Why is the Arkavathy drying?
While the decline in the inflows to the TG Halli reservoir is attributed to decreasing rainfall or blockages in the river channels, a new study suggests reasons may lie elsewhere
Declining inflows into various irrigation and drinking water reservoirs has been a matter of concern in many parts of India. The Thippagondanahalli (TG Halli) reservoir, meant to supply drinking water to Bengaluru city, is a classic example of this phenomenon. Designed to supply 150 million litres per day (MLD), it is currently supplying less than 15 MLD. The decline was noticed in the early 1990s, but there has been no clarity on what is causing this decline. As a result, the measures undertaken to address the problem and ‘rejuvenate the Arkavathy’ are often misdirected and contradictory. For instance, Cauvery Neeravari Nigam Ltd. (CNNL) believes that the reason is “blockages” in the river channels. Accordingly, CNNL focuses on clearing the obstructions and desilting the channels even as local rural development programmes and many activist groups have been advocating watershed development and building more check dams. Meanwhile, farmers blame changing rainfall patterns for the lack of flows, even as they drill more borewells.
To address this confusion, a team of researchers from the Bengaluru-based Ashoka Trust for Research in Ecology and the Environment (ATREE), along with collaborators from University of California at Berkeley, attempted to systematically explain the causes of the decline. Their article titled ‘Why is the Arkavathy drying? A multiple hypothesis approach in a data scarce region’ was recently published in the scientific journal “Hydrology and Earth System Science”. The study team, led by Dr. Veena Srinivasan, investigated five possible reasons that could explain the decline, viz., 1) changes in rainfall amount, seasonality and intensity, 2) increases in temperature, 3) groundwater extraction, 4) increase in eucalyptus plantations, and 5) blockages in the river channel.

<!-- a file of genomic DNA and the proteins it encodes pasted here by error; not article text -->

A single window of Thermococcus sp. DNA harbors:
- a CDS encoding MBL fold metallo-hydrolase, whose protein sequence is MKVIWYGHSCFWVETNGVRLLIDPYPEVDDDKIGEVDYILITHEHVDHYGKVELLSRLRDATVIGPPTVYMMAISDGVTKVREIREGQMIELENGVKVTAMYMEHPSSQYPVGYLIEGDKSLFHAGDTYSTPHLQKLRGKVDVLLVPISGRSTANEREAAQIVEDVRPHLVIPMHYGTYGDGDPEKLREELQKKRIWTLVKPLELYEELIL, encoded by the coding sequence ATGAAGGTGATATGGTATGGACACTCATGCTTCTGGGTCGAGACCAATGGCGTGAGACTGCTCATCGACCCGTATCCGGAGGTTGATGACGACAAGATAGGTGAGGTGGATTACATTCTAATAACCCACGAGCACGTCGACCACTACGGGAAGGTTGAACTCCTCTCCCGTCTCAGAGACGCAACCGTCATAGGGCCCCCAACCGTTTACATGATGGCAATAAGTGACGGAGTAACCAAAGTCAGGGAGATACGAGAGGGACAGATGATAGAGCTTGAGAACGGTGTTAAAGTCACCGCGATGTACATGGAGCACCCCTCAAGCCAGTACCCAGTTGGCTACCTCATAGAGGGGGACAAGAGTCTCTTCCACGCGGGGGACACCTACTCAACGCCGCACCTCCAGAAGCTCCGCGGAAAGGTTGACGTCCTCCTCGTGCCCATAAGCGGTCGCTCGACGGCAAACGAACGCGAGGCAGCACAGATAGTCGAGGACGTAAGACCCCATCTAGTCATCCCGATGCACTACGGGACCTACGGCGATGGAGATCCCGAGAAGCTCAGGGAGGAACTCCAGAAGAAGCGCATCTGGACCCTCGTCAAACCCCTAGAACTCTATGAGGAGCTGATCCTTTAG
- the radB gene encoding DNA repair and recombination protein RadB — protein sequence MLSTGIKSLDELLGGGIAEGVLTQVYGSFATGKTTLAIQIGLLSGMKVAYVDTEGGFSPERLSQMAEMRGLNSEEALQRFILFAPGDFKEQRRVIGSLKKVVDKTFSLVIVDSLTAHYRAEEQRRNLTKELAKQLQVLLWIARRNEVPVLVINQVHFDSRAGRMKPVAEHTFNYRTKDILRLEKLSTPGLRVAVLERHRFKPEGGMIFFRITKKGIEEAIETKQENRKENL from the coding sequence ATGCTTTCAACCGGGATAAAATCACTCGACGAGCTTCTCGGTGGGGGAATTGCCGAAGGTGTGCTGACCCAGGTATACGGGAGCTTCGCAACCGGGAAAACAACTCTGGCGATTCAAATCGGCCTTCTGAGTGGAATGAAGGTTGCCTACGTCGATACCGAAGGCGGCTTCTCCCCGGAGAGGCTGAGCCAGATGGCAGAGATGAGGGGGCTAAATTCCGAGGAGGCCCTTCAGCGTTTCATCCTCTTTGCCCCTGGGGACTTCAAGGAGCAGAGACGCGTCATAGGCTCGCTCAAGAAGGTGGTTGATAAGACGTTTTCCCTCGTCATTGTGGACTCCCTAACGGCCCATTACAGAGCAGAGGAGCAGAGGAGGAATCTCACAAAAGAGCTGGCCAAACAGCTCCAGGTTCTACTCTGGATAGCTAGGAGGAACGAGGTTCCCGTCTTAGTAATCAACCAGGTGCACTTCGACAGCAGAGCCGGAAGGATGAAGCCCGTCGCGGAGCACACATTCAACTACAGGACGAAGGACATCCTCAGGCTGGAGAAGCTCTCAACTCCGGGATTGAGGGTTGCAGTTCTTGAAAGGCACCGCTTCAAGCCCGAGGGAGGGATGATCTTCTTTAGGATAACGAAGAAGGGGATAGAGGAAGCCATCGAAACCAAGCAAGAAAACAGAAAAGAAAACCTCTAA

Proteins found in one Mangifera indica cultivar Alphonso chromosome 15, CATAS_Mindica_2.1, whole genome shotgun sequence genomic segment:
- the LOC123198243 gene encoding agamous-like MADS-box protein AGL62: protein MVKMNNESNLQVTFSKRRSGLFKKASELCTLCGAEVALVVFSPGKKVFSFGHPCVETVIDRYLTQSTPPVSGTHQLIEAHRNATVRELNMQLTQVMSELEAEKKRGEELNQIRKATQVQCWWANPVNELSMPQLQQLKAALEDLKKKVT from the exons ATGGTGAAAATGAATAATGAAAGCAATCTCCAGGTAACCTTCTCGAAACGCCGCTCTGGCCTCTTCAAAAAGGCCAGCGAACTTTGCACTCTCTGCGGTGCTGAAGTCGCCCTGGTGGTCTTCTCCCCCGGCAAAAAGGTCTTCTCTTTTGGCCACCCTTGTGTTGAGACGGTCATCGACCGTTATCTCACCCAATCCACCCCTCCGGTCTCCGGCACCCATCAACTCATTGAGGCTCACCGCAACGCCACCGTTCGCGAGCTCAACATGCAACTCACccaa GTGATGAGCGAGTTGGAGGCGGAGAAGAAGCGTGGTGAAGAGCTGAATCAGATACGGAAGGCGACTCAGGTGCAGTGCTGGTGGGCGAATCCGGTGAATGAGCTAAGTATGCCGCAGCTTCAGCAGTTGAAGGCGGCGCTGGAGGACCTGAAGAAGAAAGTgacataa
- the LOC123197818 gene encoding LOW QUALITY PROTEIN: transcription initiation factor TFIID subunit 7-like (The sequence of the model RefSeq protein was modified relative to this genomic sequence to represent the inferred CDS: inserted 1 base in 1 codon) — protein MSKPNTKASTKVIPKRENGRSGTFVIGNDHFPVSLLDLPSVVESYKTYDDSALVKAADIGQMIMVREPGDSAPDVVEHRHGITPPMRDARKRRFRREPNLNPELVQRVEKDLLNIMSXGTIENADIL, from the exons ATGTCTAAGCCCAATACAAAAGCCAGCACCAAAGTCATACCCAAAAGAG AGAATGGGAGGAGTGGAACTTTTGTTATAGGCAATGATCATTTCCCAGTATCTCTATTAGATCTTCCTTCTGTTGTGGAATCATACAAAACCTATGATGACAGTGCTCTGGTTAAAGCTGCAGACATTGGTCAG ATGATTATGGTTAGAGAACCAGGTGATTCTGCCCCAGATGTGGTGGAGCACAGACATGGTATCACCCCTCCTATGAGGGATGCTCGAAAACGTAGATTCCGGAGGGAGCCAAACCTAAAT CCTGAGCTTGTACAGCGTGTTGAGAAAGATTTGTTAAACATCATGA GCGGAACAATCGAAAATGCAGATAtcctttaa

Data from four rain gauges with long-term records were tested for changes in total rainfall, seasonality and rainfall intensity. No statistically significant change in rainfall was observed. The slight increasing trend in minimum temperatures also did not result in any significant change in evapotranspiration. Field surveys showed that many of the ‘blockages’ are actually check dams built by various government departments. While they can cause a decline in surface flows right after a storm, in a “pristine” catchment, the water would have eventually seeped back into the stream as dry season flow. However, because of the decline in the water table, this never happens. The drop in the water table from less than 50 ft in the 1970s to more than 600 ft today is the direct result of intensive groundwater pumping, mostly for agriculture. During the period 1971 to 2011, irrigated cropland more than doubled. Eucalyptus plantations that were once rare now occupy almost 20% of the TG Halli catchment. They have also probably contributed to this decline. Thus, the over-extraction of groundwater through pumping and the large-scale planting of eucalyptus are the two major causes of the drying of the Arkavathy River.
Unfortunately, these linkages are not fully understood by either government departments or common people. In over 70 water literacy meetings conducted by the ATREE team, most farmers believed that rainfall has declined, pointing to the fact that irrigation tanks have not filled in 20 years. This belief is also echoed by many state and central agencies, and is used to justify large-scale inter-basin transfers from west-flowing rivers. By continuing to treat surface water (rivers) and ground water (aquifers) as separate, agencies do not see the link between pumping and the decline in river flows. The ATREE study shows that this link is critically important. If we are to address issues of water scarcity successfully, increasing water literacy and science-based water management is going to be as important as building new dams.